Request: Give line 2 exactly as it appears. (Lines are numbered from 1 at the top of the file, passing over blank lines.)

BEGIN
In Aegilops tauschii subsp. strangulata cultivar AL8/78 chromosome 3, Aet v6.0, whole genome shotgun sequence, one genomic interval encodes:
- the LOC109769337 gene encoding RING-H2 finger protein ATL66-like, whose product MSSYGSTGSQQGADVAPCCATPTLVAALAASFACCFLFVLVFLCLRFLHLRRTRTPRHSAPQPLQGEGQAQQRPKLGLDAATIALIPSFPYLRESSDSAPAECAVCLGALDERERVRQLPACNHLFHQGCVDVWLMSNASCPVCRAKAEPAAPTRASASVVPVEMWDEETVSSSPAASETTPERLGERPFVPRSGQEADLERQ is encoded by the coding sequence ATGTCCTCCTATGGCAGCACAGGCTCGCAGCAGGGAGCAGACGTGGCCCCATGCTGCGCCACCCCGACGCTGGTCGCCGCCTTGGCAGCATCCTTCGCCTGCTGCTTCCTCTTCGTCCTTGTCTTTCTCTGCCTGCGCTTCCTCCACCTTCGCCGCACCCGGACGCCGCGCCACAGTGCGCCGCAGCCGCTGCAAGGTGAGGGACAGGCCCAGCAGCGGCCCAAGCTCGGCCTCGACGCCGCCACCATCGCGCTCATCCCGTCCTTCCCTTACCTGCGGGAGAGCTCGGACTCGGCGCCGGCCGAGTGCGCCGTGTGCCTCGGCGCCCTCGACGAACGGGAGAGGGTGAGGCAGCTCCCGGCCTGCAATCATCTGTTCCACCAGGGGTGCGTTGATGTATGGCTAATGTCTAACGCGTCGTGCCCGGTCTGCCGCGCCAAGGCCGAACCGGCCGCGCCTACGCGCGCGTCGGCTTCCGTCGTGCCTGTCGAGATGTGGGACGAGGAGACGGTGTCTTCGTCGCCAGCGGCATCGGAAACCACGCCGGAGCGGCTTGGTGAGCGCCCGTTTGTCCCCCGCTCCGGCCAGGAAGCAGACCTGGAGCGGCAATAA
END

- the LOC109769337 gene encoding RING-H2 finger protein ATL66-like, whose product MSSYGSTGSQQGADVAPCCATPTLVAALAASFACCFLFVLVFLCLRFLHLRRTRTPRHSAPQPLQGEGQAQQRPKLGLDAATIALIPSFPYLRESSDSAPAECAVCLGALDERERVRQLPACNHLFHQGCVDVWLMSNASCPVCRAKAEPAAPTRASASVVPVEMWDEETVSSSPAASETTPERLGERPFVPRSGQEADLERQ is encoded by the coding sequence ATGTCCTCCTATGGCAGCACAGGCTCGCAGCAGGGAGCAGACGTGGCCCCATGCTGCGCCACCCCGACGCTGGTCGCCGCCTTGGCAGCATCCTTCGCCTGCTGCTTCCTCTTCGTCCTTGTCTTTCTCTGCCTGCGCTTCCTCCACCTTCGCCGCACCCGGACGCCGCGCCACAGTGCGCCGCAGCCGCTGCAAGGTGAGGGACAGGCCCAGCAGCGGCCCAAGCTCGGCCTCGACGCCGCCACCATCGCGCTCATCCCGTCCTTCCCTTACCTGCGGGAGAGCTCGGACTCGGCGCCGGCCGAGTGCGCCGTGTGCCTCGGCGCCCTCGACGAACGGGAGAGGGTGAGGCAGCTCCCGGCCTGCAATCATCTGTTCCACCAGGGGTGCGTTGATGTATGGCTAATGTCTAACGCGTCGTGCCCGGTCTGCCGCGCCAAGGCCGAACCGGCCGCGCCTACGCGCGCGTCGGCTTCCGTCGTGCCTGTCGAGATGTGGGACGAGGAGACGGTGTCTTCGTCGCCAGCGGCATCGGAAACCACGCCGGAGCGGCTTGGTGAGCGCCCGTTTGTCCCCCGCTCCGGCCAGGAAGCAGACCTGGAGCGGCAATAA